Over the years, I've heard many people say that one reason why Rivera kept getting jobs was because she was nice and cooperative; that producers who were on the fence about her would eventually say, "Oh, let's go with Chita. At least we'll have smooth sailing." But those of us who've seen her work for these many decades know that her good nature wasn't the main reason she was signed. She got roles because she had star quality and would always do her job superbly, no matter what the worth of the show.
Now she's on stage at her 12th different Broadway theater. I liked it when she talked of starting out as a gypsy -- the parlance for a Broadway dancer who goes from show to show. (In the 1950s, there was enough work for dancers to dare to do that.) I did sense some irony when she said, "It's a good word, gypsy" because I'd noticed from the show's window card that her gypsy musical Bajour was not included in the list of her credits. But, in the second act of The Dancer's Life, she did mention that show and "Anyanka," the name of the Romany princess she played. Bajour marked the first time I ever saw Rivera perform -- from a front-row seat, yet! After the show, as the curtain call was winding down, she looked down, found me there, and winked, thereby boosting me from my seat and into heaven.
In A Dancer's Life, Rivera also notes that she'd played the Queen in Merlin. That brought back memories of 1983, when I took my 11-year-old son to see the show. We sat in the third row, dead center. At the end, my kid said to me, "Daddy! The Queen winked at me!" You see, it isn't enough for Chita Rivera to give you her all while she's performing; she also makes you feel special after the performance.
Yet, for me, the most poignant moment in The Dancer's Life came at the end of Act I, when Rivera sang "Nowadays." Those who've been to the show will assume that I'm referring to her making it into a fantasy duet with her Chicago co-star, the late Gwen Verdon. (She indicates where Verdon once stood in the number and then imitates the lady's voice -- perfectly, in fact). This is very moving, but it wasn't all that got to me. Suddenly, I was taken back to 1975, on that summer day when I first heard "Nowadays" on the original cast album of Chicago. I was moved by the lines, "But nothing stays. In 50 years or so, it's gonna change, you know." The world had indeed changed for Broadway, and not necessarily for the better. Fifty years earlier, its writers provided songs that were embraced by the nation and respected as the apex of songwriting. Broadway then offered dozens of new musicals each season; in 1975, there were far fewer.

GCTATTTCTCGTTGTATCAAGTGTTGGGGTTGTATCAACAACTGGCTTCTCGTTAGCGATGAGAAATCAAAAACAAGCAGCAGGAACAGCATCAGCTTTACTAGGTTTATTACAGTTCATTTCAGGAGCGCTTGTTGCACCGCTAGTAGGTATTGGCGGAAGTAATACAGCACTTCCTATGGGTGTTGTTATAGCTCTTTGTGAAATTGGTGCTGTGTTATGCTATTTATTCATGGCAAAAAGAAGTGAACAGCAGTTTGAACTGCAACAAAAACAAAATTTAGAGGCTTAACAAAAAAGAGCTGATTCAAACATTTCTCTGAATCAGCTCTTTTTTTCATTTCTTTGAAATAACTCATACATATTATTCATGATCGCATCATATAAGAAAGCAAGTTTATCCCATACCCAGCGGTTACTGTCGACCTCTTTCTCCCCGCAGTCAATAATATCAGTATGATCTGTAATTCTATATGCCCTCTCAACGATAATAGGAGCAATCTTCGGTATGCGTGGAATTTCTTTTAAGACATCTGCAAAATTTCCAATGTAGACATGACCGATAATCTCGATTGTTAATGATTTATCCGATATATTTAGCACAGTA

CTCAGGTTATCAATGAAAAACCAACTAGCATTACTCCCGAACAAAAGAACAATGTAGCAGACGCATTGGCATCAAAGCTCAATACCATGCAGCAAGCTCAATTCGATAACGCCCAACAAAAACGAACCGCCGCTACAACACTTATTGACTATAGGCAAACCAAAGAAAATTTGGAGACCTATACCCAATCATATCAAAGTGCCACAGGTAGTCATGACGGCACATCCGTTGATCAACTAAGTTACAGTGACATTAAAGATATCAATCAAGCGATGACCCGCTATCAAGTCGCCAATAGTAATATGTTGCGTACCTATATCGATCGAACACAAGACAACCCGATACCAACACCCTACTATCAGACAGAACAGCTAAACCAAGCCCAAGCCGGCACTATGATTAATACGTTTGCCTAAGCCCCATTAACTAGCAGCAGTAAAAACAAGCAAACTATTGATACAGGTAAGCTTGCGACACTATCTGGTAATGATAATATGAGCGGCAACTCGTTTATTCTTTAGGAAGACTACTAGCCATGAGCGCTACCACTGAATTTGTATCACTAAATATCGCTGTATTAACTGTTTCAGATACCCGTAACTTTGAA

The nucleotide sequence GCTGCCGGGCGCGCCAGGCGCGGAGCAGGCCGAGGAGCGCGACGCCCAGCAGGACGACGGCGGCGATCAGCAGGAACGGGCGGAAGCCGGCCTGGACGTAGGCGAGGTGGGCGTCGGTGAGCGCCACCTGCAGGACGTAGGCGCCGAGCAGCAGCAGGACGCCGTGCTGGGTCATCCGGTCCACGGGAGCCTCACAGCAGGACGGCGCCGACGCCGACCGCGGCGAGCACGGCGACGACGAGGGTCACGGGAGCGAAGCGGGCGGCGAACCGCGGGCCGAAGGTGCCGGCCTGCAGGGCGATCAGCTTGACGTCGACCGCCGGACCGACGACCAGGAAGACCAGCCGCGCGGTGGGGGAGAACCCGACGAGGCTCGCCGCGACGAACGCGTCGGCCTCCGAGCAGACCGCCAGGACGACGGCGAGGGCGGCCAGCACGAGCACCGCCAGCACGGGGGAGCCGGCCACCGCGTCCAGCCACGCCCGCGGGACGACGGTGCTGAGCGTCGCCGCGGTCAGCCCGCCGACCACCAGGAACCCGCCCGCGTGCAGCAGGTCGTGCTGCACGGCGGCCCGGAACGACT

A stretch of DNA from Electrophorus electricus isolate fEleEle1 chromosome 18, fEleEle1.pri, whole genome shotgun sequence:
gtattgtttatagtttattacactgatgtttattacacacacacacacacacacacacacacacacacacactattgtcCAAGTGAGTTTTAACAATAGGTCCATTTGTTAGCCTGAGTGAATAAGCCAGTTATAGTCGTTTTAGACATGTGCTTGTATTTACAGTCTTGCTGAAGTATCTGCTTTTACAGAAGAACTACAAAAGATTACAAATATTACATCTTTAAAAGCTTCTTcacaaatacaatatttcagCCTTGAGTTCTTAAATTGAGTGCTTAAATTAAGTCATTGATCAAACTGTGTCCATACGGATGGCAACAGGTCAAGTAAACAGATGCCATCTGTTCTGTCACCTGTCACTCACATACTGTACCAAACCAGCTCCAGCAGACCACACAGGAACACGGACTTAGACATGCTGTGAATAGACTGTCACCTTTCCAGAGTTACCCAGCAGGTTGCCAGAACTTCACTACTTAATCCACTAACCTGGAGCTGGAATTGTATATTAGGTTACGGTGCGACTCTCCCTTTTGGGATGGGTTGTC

Now it's 2005. In 30 years or so, it's surely changed, you know, with even fewer new musicals and fewer genuine stars performing in them. So many of the luminaries with whom Rivera worked left us during those three decades: Leonard Bernstein, Gower Champion, Cy Coleman, Sammy Davis, Fred Ebb, Dorothy Fields, Bob Fosse, Peter Gennaro, Larry Kert, Dorothy Loudon, Jerry Orbach, Jerome Robbins -- and, of course Verdon. But Chita Rivera? She hasn't changed, you know. "What has changed," said my buddy Ed Weissman, "is that, tonight, 'Nowadays' may very well be sung in a karaoke bar in West Virginia." He's right, and we must be thankful for Chicago's renaissance.
Rivera can't be said to have had a renaissance, because she never faltered. I do remember a certain morning in 1986 when my clock radio alarm, set to all-news channel WINS, went off and the lead story was that Rivera had been in a severe automobile accident and had broken her leg. I winced as I thought, "Well, that's that. We'll never see her dance again." To think that she's been in several shows since then -- and has won two Tonys -- is astonishing. To think that she'll be 73 next month is even more astonishing. But what is most astonishing is that she has now, at this advanced age, taken on the most demanding assignment of her career, seemingly without breaking a sweat or losing a breath.
Like many others, I've decried the fact that theater audiences today seem compelled to give standing ovations no matter what they're seeing. When something like Chita Rivera: The Dancer's Life comes along, I really wish that the phenomenon of the Automatic Standing Ovation had never begun, because it devalues spectacular performers and shows who genuinely earn such acclaim. So go, enjoy, laugh, cry, cheer -- and stand tall, not just for a star who's a survivor but also for more than 50 years of Broadway history. Thank you, Chita, for giving it to us.
[To contact Peter Filichia directly, e-mail him at firstname.lastname@example.org]